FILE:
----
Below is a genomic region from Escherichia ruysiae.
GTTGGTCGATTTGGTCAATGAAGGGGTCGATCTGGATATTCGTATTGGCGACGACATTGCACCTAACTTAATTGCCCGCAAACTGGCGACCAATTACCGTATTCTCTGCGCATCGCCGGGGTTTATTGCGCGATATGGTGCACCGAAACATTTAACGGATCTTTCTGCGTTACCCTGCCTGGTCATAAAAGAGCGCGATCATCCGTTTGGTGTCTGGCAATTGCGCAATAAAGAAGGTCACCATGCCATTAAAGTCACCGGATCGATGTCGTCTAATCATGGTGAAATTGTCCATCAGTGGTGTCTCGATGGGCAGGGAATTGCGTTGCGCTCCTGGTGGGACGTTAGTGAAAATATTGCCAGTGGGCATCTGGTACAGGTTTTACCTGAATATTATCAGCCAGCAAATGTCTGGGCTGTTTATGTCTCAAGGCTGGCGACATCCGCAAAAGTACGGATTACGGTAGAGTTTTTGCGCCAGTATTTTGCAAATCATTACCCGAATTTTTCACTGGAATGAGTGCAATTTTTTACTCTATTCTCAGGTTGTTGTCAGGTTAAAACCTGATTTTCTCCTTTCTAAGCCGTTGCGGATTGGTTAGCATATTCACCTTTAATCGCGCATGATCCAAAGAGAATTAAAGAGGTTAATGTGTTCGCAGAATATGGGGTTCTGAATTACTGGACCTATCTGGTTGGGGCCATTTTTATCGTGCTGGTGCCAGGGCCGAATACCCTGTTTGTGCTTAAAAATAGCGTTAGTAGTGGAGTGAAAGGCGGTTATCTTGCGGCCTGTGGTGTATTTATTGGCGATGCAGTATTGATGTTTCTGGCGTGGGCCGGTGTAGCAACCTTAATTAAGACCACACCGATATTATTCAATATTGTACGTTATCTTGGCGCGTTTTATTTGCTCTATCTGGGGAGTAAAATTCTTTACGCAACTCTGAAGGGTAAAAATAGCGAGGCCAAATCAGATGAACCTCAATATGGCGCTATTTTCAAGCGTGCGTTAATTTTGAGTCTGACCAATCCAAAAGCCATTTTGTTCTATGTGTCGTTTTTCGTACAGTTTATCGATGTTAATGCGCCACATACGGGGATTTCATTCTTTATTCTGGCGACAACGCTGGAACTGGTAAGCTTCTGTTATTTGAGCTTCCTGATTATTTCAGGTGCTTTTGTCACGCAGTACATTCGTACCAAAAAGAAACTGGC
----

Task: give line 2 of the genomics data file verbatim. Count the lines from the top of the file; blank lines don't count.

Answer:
GTTGGTCGATTTGGTCAATGAAGGGGTCGATCTGGATATTCGTATTGGCGACGACATTGCACCTAACTTAATTGCCCGCAAACTGGCGACCAATTACCGTATTCTCTGCGCATCGCCGGGGTTTATTGCGCGATATGGTGCACCGAAACATTTAACGGATCTTTCTGCGTTACCCTGCCTGGTCATAAAAGAGCGCGATCATCCGTTTGGTGTCTGGCAATTGCGCAATAAAGAAGGTCACCATGCCATTAAAGTCACCGGATCGATGTCGTCTAATCATGGTGAAATTGTCCATCAGTGGTGTCTCGATGGGCAGGGAATTGCGTTGCGCTCCTGGTGGGACGTTAGTGAAAATATTGCCAGTGGGCATCTGGTACAGGTTTTACCTGAATATTATCAGCCAGCAAATGTCTGGGCTGTTTATGTCTCAAGGCTGGCGACATCCGCAAAAGTACGGATTACGGTAGAGTTTTTGCGCCAGTATTTTGCAAATCATTACCCGAATTTTTCACTGGAATGAGTGCAATTTTTTACTCTATTCTCAGGTTGTTGTCAGGTTAAAACCTGATTTTCTCCTTTCTAAGCCGTTGCGGATTGGTTAGCATATTCACCTTTAATCGCGCATGATCCAAAGAGAATTAAAGAGGTTAATGTGTTCGCAGAATATGGGGTTCTGAATTACTGGACCTATCTGGTTGGGGCCATTTTTATCGTGCTGGTGCCAGGGCCGAATACCCTGTTTGTGCTTAAAAATAGCGTTAGTAGTGGAGTGAAAGGCGGTTATCTTGCGGCCTGTGGTGTATTTATTGGCGATGCAGTATTGATGTTTCTGGCGTGGGCCGGTGTAGCAACCTTAATTAAGACCACACCGATATTATTCAATATTGTACGTTATCTTGGCGCGTTTTATTTGCTCTATCTGGGGAGTAAAATTCTTTACGCAACTCTGAAGGGTAAAAATAGCGAGGCCAAATCAGATGAACCTCAATATGGCGCTATTTTCAAGCGTGCGTTAATTTTGAGTCTGACCAATCCAAAAGCCATTTTGTTCTATGTGTCGTTTTTCGTACAGTTTATCGATGTTAATGCGCCACATACGGGGATTTCATTCTTTATTCTGGCGACAACGCTGGAACTGGTAAGCTTCTGTTATTTGAGCTTCCTGATTATTTCAGGTGCTTTTGTCACGCAGTACATTCGTACCAAAAAGAAACTGGC